Resolution 377 A (V) maintains that an ESS of the General Assembly can be called if requested by the Security Council “on the vote of any seven members [nine since 1965 when the Council expanded from 11 to 15 members], or by a majority of the Members of the United Nations”. Typically, important questions considered by the General Assembly require a two-thirds majority and Article 27(2) of the UN Charter states that decisions of a procedural matter shall be made by an affirmative vote of nine Security Council members. Furthermore, Council resolutions referring a matter to the General Assembly have historically been adopted despite a negative vote from a permanent member, and thus are viwed as procedural matters not subject to a veto. (Information on voting on procedural and non-procedural matters can be found in the UN Repertoire.) Resolution 377 (A) calls on the General Assembly to convene the ESS within 24 hours.

There have been seven instances when the Council adopted a resolution referring a deadlocked situation to the General Assembly. If today’s draft is adopted, it will represent the first time the Council has done so since 1982. The General Assembly has invoked “Uniting for Peace” on at least four occasions, most recently in 1997. (See our supplemental insert on Security Council Deadlocks and Uniting for Peace: An Abridged History.)

The current scenario bears some similarity to developments following a Russian veto in March 2014 of a draft resolution on Ukraine declaring the 16 March 2014 referendum in Crimea illegal (S/2014/189). In that instance, however, the Security Council did not vote on a resolution referring the matter to the General Assembly; rather, the General Assembly reacted independently to the situation by adopting a resolution on 27 March 2014, titled “Territorial integrity of Ukraine” (A/RES/68/262), which received 100 votes in favour, 11 against and 58 abstentions (24 member states were either absent or were present and did not vote). While the General Assembly could choose to discuss and vote on a resolution on the current situation in Ukraine in the same way, it appears that the goal of several Council members is to send a strong political signal by pursuing a Security Council “Uniting for Peace” resolution.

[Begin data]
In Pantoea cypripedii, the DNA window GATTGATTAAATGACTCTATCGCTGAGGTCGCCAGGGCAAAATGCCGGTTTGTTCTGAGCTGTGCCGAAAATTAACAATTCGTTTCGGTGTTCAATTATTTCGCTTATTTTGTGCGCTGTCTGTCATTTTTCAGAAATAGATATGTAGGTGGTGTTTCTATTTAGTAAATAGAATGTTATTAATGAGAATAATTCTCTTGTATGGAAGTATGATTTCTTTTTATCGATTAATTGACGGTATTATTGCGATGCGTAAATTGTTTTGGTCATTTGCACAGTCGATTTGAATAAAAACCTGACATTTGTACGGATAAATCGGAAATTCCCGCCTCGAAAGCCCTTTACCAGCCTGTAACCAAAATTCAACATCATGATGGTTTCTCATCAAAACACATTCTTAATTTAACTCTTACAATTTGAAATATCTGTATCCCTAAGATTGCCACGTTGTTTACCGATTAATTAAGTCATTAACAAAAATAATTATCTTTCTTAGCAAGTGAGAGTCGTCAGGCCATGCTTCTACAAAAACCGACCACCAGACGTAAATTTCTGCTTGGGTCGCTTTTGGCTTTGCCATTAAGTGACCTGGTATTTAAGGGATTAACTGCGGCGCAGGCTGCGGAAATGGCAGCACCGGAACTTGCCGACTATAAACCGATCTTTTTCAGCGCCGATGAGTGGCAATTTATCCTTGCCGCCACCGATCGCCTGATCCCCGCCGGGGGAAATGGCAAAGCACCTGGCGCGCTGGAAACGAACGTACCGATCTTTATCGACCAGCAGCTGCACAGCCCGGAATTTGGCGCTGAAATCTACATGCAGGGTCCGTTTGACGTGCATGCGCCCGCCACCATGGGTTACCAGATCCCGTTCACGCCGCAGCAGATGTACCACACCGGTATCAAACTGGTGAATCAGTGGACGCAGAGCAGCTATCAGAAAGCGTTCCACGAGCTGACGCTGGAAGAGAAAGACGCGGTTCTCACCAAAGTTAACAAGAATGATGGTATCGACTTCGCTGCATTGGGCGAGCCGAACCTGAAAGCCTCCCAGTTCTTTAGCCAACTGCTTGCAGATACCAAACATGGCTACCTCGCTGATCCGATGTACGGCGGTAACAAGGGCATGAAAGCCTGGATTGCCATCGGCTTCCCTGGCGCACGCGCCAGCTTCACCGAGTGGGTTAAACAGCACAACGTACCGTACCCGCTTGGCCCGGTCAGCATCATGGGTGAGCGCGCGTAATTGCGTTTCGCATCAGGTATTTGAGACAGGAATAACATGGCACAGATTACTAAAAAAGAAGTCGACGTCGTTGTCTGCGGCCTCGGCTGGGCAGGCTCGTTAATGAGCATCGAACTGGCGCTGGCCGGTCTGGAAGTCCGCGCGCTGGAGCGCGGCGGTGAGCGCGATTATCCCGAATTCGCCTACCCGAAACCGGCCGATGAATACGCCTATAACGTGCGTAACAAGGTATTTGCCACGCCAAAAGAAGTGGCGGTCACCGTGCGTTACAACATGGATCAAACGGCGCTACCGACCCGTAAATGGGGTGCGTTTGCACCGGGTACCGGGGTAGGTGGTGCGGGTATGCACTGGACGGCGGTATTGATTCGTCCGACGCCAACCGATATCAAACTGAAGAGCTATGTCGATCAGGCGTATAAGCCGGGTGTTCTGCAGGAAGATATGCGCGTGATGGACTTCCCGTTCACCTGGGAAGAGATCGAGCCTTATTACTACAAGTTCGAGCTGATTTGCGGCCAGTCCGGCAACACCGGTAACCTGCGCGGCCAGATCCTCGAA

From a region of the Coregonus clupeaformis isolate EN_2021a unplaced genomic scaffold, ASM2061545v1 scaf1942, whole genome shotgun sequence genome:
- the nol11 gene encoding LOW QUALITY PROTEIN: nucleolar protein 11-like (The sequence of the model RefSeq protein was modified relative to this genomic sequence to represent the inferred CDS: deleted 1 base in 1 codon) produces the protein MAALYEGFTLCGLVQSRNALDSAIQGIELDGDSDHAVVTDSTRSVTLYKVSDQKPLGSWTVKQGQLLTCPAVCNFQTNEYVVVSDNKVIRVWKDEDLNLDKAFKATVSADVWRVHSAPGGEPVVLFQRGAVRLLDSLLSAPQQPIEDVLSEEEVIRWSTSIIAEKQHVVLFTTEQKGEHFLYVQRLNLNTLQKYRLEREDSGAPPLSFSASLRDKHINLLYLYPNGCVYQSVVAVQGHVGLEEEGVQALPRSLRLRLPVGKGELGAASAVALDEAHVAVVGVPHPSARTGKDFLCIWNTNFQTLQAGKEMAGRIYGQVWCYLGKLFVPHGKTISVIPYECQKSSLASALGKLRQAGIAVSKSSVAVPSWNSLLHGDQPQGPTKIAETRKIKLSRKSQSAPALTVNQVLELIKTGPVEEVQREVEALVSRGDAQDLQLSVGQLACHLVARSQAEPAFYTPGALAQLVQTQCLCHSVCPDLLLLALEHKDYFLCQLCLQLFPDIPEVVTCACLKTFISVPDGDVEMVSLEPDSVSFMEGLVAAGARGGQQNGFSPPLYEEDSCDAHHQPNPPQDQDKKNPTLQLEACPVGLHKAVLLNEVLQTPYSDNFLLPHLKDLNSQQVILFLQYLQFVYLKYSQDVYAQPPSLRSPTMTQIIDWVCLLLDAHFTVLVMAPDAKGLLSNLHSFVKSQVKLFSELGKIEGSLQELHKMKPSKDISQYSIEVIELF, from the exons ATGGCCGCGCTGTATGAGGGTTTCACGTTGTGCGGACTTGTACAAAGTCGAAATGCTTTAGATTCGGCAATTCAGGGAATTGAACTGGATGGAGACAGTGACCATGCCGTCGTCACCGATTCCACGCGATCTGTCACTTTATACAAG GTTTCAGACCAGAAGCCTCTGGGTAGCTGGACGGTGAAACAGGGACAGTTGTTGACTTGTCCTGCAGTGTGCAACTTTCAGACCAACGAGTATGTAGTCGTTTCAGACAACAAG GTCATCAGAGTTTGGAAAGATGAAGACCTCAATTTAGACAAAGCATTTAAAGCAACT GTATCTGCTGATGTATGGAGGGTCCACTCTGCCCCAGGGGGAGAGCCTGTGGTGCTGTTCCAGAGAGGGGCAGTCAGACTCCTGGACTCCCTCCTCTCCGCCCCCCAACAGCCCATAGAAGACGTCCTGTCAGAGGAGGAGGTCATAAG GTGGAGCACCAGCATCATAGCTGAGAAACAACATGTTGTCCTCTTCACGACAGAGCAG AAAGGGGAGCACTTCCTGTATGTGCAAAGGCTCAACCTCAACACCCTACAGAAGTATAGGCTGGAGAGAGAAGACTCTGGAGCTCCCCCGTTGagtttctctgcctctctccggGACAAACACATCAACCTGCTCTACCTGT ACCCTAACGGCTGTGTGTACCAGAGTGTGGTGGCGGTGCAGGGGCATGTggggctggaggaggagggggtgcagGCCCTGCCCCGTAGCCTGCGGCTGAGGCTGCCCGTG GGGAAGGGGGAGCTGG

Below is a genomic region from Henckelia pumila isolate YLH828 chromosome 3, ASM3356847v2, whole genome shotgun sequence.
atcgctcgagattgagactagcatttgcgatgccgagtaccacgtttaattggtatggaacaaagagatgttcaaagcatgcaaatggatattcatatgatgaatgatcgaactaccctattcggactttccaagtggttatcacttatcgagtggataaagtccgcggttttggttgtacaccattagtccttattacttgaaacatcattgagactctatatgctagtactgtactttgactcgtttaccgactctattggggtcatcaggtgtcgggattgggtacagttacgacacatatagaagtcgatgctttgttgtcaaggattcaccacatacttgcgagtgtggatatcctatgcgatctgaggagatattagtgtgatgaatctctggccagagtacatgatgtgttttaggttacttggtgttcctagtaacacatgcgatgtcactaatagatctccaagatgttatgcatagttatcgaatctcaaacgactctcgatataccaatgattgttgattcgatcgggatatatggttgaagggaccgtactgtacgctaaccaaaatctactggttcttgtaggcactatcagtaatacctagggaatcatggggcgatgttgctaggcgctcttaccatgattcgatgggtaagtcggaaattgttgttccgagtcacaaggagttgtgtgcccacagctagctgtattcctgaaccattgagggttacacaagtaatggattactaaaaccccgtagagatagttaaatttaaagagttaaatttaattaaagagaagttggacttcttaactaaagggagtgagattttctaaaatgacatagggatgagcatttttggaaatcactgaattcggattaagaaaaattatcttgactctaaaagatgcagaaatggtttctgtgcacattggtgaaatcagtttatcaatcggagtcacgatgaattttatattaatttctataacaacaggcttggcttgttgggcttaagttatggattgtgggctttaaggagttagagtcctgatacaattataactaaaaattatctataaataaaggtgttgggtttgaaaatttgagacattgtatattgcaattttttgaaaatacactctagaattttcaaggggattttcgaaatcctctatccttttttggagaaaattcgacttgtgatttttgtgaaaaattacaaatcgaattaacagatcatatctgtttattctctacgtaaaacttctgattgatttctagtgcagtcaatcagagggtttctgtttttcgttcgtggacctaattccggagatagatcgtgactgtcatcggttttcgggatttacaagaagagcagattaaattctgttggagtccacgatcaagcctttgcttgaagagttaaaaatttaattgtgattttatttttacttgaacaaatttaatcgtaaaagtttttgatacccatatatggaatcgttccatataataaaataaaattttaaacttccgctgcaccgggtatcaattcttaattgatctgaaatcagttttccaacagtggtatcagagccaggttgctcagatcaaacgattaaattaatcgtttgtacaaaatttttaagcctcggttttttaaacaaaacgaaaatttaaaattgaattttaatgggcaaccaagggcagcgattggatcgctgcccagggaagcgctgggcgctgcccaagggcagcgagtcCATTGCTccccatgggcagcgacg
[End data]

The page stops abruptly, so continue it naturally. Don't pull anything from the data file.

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*Post-script: the Security Council adopted resolution 2623, calling for an emergency special session (ESS) of the General Assembly. Eleven members voted in favour, one against (Russia) and three members abstained (China, India and the United Arab Emirates). As the resolution relates to a procedural matter, it was not subject to a veto by a permanent member. The General Assembly convened for the ESS requested by the Council on 28 February. In its explanation of vote on resolution 2623, France announced that it will table a draft Security Council resolution on humanitarian access in Ukraine, together with Mexico.